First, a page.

To another place
On her third album, Somi takes her sound to a new level that captures everywhere she’s been - and where she is now
Somi’s new album, “If the Rains Come First,’’ glistens with the sheen of an almost impossibly perfect cosmopolitanism, but that shouldn’t be held against her.
It could hardly be otherwise. Recorded in Paris and New York, with a group that includes a Senegalese guitarist, Hervé Samb, a Japanese pianist, Toru Dodo, and a British-Nigerian bassist, Michael Olatuja, this subtle, rhythmically taut gem of an album documents global nomads sharing personal as well as musical experiences.
Centering the frame is Somi, daughter of Rwandese and Ugandan parents, raised in a Midwest college town, and now based in New York, who writes lyrics full of poetic intimacy in English laced with Swahili, Kinyarwanda, and Rutoro. Her quiet feel and indeterminate allure have prompted comparisons to Cassandra Wilson and Sade.
A better indicator of Somi’s reference points may be the appearance, on the beautiful track “Enganjyani,’’ of the great South African trumpeter Hugh Masekela - one who knows a bit about melding jazz and African material to great emotional effect.
For Somi, whose full name is L. Kabasomi Kakoma and who plays at Scullers on Wednesday, this album represents the latest stage on a journey of exploration that she traces all the way to her childhood, and beyond the scope of music alone.
“I was always preoccupied with the cultural side of myself,’’ she says on the phone from her parents’ home in Champaign, Ill., where she spent her childhood. “I felt as though I wasn’t really from here. In high school I felt cheated.’’
As a teenager, she joined a Ugandan-American association and would attend conventions some weekends, returning unable to share the experience with her mostly white, Midwestern friends. “When you’re 15 or 16, you’re not even sure how to begin that conversation,’’ she says.
Her parents, medical professionals, encouraged music and arts but not necessarily as a career. “It was more about me being well-rounded,’’ she says. At the University of Illinois she focused on African studies and cultural anthropology - with the aim, she says, of understanding her ancestry.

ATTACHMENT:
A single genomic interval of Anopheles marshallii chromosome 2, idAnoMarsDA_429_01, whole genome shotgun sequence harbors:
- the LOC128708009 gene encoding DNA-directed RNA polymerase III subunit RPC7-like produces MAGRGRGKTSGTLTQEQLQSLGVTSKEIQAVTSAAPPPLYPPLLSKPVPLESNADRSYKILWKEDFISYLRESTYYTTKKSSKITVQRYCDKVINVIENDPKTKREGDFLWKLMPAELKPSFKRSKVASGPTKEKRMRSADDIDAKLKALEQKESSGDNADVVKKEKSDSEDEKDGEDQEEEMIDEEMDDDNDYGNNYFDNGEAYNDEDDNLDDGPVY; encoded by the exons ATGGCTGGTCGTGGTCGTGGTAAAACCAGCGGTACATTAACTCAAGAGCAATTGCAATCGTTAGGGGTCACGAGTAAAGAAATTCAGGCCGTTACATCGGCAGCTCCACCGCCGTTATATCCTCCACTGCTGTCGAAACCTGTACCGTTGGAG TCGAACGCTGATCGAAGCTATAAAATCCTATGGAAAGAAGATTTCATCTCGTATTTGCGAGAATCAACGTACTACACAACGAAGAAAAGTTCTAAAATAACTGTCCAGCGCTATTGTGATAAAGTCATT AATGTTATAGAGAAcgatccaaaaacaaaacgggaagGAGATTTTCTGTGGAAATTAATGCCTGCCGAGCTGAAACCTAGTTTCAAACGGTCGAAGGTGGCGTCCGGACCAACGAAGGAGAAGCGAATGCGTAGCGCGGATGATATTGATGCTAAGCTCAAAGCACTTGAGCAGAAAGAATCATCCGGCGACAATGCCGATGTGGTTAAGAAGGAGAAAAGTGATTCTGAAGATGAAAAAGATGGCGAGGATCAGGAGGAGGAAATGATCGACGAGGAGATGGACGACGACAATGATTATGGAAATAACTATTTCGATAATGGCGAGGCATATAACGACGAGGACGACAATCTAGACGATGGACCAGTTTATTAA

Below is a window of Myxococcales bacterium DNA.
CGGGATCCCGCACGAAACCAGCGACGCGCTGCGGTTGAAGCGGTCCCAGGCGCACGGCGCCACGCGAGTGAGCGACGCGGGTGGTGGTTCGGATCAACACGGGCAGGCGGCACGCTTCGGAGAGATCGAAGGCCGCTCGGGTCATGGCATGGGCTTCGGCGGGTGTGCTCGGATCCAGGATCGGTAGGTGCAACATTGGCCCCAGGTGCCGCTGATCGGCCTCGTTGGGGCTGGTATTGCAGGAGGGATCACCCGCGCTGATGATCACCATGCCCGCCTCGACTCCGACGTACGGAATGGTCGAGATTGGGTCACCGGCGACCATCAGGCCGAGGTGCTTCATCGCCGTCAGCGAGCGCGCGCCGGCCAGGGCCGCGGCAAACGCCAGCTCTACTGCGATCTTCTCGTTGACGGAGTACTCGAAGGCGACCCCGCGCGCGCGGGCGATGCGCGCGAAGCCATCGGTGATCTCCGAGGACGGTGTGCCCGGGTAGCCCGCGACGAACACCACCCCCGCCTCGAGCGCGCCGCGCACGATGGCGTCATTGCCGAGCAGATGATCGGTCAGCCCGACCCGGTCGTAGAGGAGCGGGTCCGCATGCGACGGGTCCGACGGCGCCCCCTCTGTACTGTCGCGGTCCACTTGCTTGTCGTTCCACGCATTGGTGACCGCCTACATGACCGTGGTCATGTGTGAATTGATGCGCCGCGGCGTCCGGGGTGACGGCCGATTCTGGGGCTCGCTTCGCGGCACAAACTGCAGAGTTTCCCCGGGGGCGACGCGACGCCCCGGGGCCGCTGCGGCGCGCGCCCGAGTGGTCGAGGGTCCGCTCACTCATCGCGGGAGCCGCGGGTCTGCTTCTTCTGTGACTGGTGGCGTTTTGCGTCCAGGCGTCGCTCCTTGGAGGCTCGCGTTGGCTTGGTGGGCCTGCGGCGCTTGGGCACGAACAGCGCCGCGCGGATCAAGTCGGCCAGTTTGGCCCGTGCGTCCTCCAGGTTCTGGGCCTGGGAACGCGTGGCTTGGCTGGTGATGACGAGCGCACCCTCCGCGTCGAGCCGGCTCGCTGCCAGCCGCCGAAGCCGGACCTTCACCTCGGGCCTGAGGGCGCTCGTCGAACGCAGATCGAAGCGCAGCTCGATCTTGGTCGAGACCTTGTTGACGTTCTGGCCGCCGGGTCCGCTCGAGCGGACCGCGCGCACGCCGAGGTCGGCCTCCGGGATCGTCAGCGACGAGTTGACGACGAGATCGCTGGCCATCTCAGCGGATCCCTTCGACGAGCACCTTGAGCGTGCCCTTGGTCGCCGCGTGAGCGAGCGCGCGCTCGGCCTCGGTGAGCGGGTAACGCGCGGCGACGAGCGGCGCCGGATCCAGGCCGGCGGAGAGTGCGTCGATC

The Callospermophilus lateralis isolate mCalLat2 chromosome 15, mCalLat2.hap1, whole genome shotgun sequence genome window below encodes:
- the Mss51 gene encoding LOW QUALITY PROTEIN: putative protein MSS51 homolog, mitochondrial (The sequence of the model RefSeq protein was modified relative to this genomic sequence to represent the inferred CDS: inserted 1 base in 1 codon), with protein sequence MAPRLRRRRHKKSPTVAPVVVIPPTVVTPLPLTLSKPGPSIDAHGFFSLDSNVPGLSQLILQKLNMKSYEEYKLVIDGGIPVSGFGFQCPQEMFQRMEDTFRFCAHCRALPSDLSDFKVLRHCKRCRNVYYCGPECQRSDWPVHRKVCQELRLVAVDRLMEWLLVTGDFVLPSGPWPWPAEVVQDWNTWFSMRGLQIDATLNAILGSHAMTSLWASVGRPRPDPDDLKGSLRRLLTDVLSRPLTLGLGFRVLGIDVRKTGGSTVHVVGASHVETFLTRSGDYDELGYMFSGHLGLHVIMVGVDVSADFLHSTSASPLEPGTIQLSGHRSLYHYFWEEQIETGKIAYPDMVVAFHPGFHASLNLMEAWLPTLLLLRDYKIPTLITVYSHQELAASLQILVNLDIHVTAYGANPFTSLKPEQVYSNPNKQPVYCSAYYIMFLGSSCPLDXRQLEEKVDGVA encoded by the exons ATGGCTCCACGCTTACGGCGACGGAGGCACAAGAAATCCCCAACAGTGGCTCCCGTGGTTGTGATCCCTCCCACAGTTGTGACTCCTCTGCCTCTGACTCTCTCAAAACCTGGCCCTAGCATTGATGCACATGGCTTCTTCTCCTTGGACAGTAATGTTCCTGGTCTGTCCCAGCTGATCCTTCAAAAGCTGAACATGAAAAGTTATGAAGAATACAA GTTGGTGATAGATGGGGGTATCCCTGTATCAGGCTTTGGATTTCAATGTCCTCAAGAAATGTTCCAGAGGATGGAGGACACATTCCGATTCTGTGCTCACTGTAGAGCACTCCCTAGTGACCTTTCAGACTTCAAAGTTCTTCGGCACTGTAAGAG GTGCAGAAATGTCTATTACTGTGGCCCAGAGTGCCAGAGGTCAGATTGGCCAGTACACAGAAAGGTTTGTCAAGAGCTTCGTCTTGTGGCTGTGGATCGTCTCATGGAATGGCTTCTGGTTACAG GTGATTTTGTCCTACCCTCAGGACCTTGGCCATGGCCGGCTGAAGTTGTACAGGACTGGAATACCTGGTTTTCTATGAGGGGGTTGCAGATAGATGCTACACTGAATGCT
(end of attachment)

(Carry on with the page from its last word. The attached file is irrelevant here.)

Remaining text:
But it took returning to East Africa for a year after college for Somi to give herself permission to follow her muse. She spent time in Kenya, Tanzania, and Uganda, and worked for part of the period with children with HIV. The trip brought her American and African identities finally into balance.
“That’s when I really was: I’m both. It’s OK,’’ she says. “And now that you know where you are from you can see where you want to go. And I chose to come to New York, and music became the first thing for me.’’
In a decade in New York, Somi has found a space at the crossroads of the jazz, hip-hop, and world-music scenes, and made two albums before the current one. Self-released, they garnered some underground buzz, but she says she was only starting to find her voice.
“I was actually shying away from the African and world side of things,’’ she says of her first project, “Eternal Motive.’’ “I was getting advice that people just wouldn’t get it. I didn’t take many risks vocally. I was also very young in the journey.’’
Her second disc, “Red Soil in My Eyes,’’ was less self-censored. “I started singing in other languages,’’ she says. “I began to tell a full story. That’s when I totally backed away from using electronic instruments. I wanted a natural, organic aesthetic to be at the forefront. It freed me.’’
The new record is a quantum leap forward, backed by the resources of jazz label ObliqSound and crafted with a full production team. “We wanted her sound to be on another level,’’ says bassist Olatuja, the album’s co-producer. “We tried to capture something of where she is now.’’
Lately Somi has been a cultural entrepreneur as well. She has organized New York showcases for musicians like Nigerian singer Asa, South African rockers BLK JKS, and Somali rapper K’Naan, who go beyond what she calls the “homogenized notions’’ of African music.
Olatuja says Somi’s efforts make her a role model to other bicultural artists. “She has been so brave to do her own music,’’ he says. “I definitely look up to her.’’
Somi expects she will move back to Africa more permanently. She says it’s more realistic than ever to make a living as an artist in the region, and she also feels the call of development needs in Rwanda, where her father’s roots are, and the villages in Uganda where both he and her mother grew up.
Still, Somi says she will always keep a foot in New York. “The ideal is to be in East Africa,’’ she says. “But I have multiple homes.’’